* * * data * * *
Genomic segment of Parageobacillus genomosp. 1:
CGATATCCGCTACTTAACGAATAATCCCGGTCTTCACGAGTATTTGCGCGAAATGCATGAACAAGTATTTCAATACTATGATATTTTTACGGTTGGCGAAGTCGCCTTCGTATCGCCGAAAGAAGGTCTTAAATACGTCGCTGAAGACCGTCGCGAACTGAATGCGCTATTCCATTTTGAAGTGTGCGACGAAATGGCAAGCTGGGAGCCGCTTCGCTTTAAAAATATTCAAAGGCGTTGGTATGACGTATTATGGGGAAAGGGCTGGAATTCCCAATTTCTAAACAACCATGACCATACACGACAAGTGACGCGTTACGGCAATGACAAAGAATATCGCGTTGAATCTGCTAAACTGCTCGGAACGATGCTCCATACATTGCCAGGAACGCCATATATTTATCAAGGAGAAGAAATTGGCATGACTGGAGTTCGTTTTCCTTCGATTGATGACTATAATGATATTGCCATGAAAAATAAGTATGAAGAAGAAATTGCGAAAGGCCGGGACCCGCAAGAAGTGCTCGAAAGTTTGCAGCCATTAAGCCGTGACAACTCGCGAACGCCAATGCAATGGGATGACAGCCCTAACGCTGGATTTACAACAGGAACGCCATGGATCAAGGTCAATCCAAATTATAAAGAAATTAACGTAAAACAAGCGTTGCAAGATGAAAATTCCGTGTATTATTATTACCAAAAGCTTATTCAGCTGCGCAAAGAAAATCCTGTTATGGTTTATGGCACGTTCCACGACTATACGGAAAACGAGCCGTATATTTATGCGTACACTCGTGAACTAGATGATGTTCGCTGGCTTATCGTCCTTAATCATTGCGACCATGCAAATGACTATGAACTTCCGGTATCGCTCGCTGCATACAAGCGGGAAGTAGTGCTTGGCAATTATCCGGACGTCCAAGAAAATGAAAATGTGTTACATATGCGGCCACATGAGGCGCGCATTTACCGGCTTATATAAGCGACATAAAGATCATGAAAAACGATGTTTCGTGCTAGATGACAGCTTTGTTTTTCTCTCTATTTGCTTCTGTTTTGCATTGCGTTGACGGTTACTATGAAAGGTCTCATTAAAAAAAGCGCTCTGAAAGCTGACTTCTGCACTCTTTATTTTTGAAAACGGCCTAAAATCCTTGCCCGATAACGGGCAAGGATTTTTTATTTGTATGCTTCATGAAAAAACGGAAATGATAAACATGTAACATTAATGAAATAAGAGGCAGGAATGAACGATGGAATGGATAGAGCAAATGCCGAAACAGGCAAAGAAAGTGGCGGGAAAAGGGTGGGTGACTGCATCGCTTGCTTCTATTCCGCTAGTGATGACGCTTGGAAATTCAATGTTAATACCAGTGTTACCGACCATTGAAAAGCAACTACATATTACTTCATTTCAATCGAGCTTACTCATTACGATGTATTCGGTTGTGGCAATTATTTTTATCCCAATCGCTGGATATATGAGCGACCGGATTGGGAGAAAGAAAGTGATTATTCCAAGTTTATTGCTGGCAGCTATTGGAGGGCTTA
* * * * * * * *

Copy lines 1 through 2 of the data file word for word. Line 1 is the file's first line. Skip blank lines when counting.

Genomic segment of Parageobacillus genomosp. 1:
CGATATCCGCTACTTAACGAATAATCCCGGTCTTCACGAGTATTTGCGCGAAATGCATGAACAAGTATTTCAATACTATGATATTTTTACGGTTGGCGAAGTCGCCTTCGTATCGCCGAAAGAAGGTCTTAAATACGTCGCTGAAGACCGTCGCGAACTGAATGCGCTATTCCATTTTGAAGTGTGCGACGAAATGGCAAGCTGGGAGCCGCTTCGCTTTAAAAATATTCAAAGGCGTTGGTATGACGTATTATGGGGAAAGGGCTGGAATTCCCAATTTCTAAACAACCATGACCATACACGACAAGTGACGCGTTACGGCAATGACAAAGAATATCGCGTTGAATCTGCTAAACTGCTCGGAACGATGCTCCATACATTGCCAGGAACGCCATATATTTATCAAGGAGAAGAAATTGGCATGACTGGAGTTCGTTTTCCTTCGATTGATGACTATAATGATATTGCCATGAAAAATAAGTATGAAGAAGAAATTGCGAAAGGCCGGGACCCGCAAGAAGTGCTCGAAAGTTTGCAGCCATTAAGCCGTGACAACTCGCGAACGCCAATGCAATGGGATGACAGCCCTAACGCTGGATTTACAACAGGAACGCCATGGATCAAGGTCAATCCAAATTATAAAGAAATTAACGTAAAACAAGCGTTGCAAGATGAAAATTCCGTGTATTATTATTACCAAAAGCTTATTCAGCTGCGCAAAGAAAATCCTGTTATGGTTTATGGCACGTTCCACGACTATACGGAAAACGAGCCGTATATTTATGCGTACACTCGTGAACTAGATGATGTTCGCTGGCTTATCGTCCTTAATCATTGCGACCATGCAAATGACTATGAACTTCCGGTATCGCTCGCTGCATACAAGCGGGAAGTAGTGCTTGGCAATTATCCGGACGTCCAAGAAAATGAAAATGTGTTACATATGCGGCCACATGAGGCGCGCATTTACCGGCTTATATAAGCGACATAAAGATCATGAAAAACGATGTTTCGTGCTAGATGACAGCTTTGTTTTTCTCTCTATTTGCTTCTGTTTTGCATTGCGTTGACGGTTACTATGAAAGGTCTCATTAAAAAAAGCGCTCTGAAAGCTGACTTCTGCACTCTTTATTTTTGAAAACGGCCTAAAATCCTTGCCCGATAACGGGCAAGGATTTTTTATTTGTATGCTTCATGAAAAAACGGAAATGATAAACATGTAACATTAATGAAATAAGAGGCAGGAATGAACGATGGAATGGATAGAGCAAATGCCGAAACAGGCAAAGAAAGTGGCGGGAAAAGGGTGGGTGACTGCATCGCTTGCTTCTATTCCGCTAGTGATGACGCTTGGAAATTCAATGTTAATACCAGTGTTACCGACCATTGAAAAGCAACTACATATTACTTCATTTCAATCGAGCTTACTCATTACGATGTATTCGGTTGTGGCAATTATTTTTATCCCAATCGCTGGATATATGAGCGACCGGATTGGGAGAAAGAAAGTGATTATTCCAAGTTTATTGCTGGCAGCTATTGGAGGGCTTA